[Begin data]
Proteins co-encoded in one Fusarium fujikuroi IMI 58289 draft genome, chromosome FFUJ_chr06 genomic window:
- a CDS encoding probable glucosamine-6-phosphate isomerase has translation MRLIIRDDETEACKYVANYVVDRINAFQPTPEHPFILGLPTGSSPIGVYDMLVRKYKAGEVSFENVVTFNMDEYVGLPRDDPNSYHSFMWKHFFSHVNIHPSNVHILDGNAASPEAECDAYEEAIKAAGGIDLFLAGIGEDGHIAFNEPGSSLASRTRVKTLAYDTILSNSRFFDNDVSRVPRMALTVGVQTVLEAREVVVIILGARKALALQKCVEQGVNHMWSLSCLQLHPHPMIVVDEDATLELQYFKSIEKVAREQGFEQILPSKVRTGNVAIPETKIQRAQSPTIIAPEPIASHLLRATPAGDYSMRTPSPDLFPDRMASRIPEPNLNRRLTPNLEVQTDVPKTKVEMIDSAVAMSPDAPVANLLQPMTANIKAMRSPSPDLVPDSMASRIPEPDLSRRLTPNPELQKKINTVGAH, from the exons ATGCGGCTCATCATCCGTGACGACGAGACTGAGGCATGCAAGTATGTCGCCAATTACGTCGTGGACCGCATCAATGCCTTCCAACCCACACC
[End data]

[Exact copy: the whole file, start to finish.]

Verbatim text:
Proteins co-encoded in one Fusarium fujikuroi IMI 58289 draft genome, chromosome FFUJ_chr06 genomic window:
- a CDS encoding probable glucosamine-6-phosphate isomerase has translation MRLIIRDDETEACKYVANYVVDRINAFQPTPEHPFILGLPTGSSPIGVYDMLVRKYKAGEVSFENVVTFNMDEYVGLPRDDPNSYHSFMWKHFFSHVNIHPSNVHILDGNAASPEAECDAYEEAIKAAGGIDLFLAGIGEDGHIAFNEPGSSLASRTRVKTLAYDTILSNSRFFDNDVSRVPRMALTVGVQTVLEAREVVVIILGARKALALQKCVEQGVNHMWSLSCLQLHPHPMIVVDEDATLELQYFKSIEKVAREQGFEQILPSKVRTGNVAIPETKIQRAQSPTIIAPEPIASHLLRATPAGDYSMRTPSPDLFPDRMASRIPEPNLNRRLTPNLEVQTDVPKTKVEMIDSAVAMSPDAPVANLLQPMTANIKAMRSPSPDLVPDSMASRIPEPDLSRRLTPNPELQKKINTVGAH, from the exons ATGCGGCTCATCATCCGTGACGACGAGACTGAGGCATGCAAGTATGTCGCCAATTACGTCGTGGACCGCATCAATGCCTTCCAACCCACACC